Millions of households across England and Wales can now access details about radon measurements in their area, in a new HPA report.
For many years the Health Protection Agency's radon team has been gathering and publishing data on indoor concentrations of the gas across the UK.
The new report, published here brings together thousands of measurements made by the Agency in England and Wales and presents summaries by postcode and by council area. The new work has allowed scientists to calculate that between 100,000 and 200,000 homes across England and Wales are above the radon Action Level; the threshold at which HPA recommends that radon should be reduced.
Radon is a naturally occurring odourless, colourless, radioactive gas and is the second largest cause of lung cancer in the UK.
COLUMBIA, Mo. The Environmental Protection Agency and state officials are hosting a conference on radon this week in Columbia.
The one-day conference is scheduled for Wednesday and will include representatives from the regional EPA and health officials from Missouri, Iowa, Nebraska and Kansas. The agencies have been working to create a risk reduction plan for radon, a naturally occurring radioactive gas.
The EPA said in a release that one in 15 U.S. homes has high levels of radon, but the hazard can be avoided by taking steps, such as having a home tested regularly.
To view this article, visit http://www.chicagotribune.com/news/chi-ap-mo-radonconference,0,6833180.story.
GLADWIN COUNTY -- Radon Awareness Month came to an end as we moved into February, but it ended on a high note as plenty of food items came in from the public.
During the month of January, Central Michigan District Health Department offered radon test kits to the public for $5 each or free with a non-perishable food donation. Soups, vegetables, evaporated milk, baby foods, beans, pasta, and macaroni and cheese seemed to be the most popular donations this year.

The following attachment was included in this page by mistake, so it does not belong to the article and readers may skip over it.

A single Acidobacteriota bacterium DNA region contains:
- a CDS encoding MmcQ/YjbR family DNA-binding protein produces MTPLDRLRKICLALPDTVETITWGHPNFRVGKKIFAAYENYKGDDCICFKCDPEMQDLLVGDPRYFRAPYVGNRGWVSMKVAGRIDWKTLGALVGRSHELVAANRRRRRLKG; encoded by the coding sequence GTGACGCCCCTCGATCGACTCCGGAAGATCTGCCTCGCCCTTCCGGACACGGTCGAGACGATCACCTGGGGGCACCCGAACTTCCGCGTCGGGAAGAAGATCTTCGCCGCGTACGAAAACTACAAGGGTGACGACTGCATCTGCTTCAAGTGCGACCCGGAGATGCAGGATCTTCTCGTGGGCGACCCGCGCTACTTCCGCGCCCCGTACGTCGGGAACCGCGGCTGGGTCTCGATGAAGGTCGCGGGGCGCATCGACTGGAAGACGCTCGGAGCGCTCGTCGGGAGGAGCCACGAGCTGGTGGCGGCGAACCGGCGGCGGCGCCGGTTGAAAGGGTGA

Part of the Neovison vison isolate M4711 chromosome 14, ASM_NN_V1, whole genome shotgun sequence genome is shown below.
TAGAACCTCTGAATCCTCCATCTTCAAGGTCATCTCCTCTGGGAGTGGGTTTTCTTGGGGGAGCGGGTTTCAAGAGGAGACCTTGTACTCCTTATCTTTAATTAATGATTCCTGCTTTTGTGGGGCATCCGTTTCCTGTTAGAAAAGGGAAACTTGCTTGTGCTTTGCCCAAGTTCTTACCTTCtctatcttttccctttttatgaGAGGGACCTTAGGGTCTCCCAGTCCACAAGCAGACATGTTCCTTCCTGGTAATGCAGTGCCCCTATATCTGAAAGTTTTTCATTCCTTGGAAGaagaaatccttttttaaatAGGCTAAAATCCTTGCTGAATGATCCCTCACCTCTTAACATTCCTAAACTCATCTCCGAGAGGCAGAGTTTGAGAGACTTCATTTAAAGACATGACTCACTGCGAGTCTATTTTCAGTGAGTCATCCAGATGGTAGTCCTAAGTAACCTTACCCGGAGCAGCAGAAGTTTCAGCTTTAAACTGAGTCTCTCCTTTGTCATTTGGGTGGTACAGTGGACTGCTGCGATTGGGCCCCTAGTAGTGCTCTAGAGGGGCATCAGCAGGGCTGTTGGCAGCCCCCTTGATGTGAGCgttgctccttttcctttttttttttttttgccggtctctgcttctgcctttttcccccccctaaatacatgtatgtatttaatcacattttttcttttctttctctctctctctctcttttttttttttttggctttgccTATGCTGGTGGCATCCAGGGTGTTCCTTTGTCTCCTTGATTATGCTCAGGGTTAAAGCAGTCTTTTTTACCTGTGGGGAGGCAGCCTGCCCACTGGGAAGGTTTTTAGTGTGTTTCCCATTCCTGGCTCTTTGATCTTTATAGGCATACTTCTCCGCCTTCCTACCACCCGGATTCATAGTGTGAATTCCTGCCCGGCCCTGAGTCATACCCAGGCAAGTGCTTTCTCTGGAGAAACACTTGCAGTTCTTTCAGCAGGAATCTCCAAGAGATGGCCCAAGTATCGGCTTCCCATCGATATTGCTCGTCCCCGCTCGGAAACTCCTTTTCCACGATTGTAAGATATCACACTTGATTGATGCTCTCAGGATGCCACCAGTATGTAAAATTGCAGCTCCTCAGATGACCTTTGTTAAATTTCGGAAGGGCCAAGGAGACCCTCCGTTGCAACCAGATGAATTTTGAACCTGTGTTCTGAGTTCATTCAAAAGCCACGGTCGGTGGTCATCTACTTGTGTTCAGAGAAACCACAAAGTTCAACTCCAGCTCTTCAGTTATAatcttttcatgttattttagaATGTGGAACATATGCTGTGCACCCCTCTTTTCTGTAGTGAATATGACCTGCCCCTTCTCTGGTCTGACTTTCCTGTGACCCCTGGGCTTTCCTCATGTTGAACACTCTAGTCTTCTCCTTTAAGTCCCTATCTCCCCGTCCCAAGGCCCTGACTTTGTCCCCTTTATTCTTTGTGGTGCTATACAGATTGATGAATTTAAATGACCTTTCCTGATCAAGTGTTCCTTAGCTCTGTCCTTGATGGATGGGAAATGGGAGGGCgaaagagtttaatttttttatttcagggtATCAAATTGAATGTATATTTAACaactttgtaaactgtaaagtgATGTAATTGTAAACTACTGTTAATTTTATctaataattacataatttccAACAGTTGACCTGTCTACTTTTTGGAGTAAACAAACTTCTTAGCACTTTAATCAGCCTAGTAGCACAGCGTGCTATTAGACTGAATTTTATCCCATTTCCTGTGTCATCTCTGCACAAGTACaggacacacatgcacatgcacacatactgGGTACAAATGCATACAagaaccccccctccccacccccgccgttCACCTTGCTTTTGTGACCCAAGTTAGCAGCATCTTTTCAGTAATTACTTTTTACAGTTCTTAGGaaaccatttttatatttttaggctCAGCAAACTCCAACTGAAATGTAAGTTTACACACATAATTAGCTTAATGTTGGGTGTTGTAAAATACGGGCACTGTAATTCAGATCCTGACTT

To view this article, visit http://www.gladwinmi.com/articles/2011/03/08/business/doc4d7690666c9a8779153122.txt.
An eighth-grader’s poster on the dangers of radon takes first place in a competition.
When Logan Stewart, 14, started working on an assignment to do a poster on the dangers of radon, she had no inkling it would be powerful enough to win national attention. But the poster by Logan, an eighth-grader at Hollywood Academy of Arts and Science, won first place in the National Radon Poster contest, which drew 4,000 posters submitted from 33 states, six tribal nations and a military installation.
Her colorful poster features silhouettes of a father and son with the title Keep Your Family Safe. It also states that radon can cause lung cancer. Logan said she wanted to “make people aware” of the dangers of the radioactive gas, which her poster notes is “colorless, odorless, tasteless.”
One of Logan’s eighth-grade teachers , Carolyn Garreau-Jones, wanted students to sign up for the competition, though they also created the poster for a grade.
Moline, Ill. — Radon is a colorless, odorless, tasteless, radioactive gas that causes lung cancer. The Surgeon General lists radon as the second leading cause of lung cancer in the United States and the leading cause of lung cancer for non-smokers. In Illinois, there are approximately 1160 deaths a year from lung cancer caused by radon.
If everyone could get the radon level in their homes down to 2 pCi/L or less, it could cut the lung cancer deaths from radon in half. With today's mitigation systems that vent radon out of the home, it is often possible to reduce the radon level below 2.
Radon gas comes from the breakdown of uranium, which is present naturally in the soil and rocks. Radon gas can enter the home through openings around pipes, the unsealed sump pit, and where floors and walls join. Radon also enters buildings through the crawl space or cracks in the basement or slab foundation.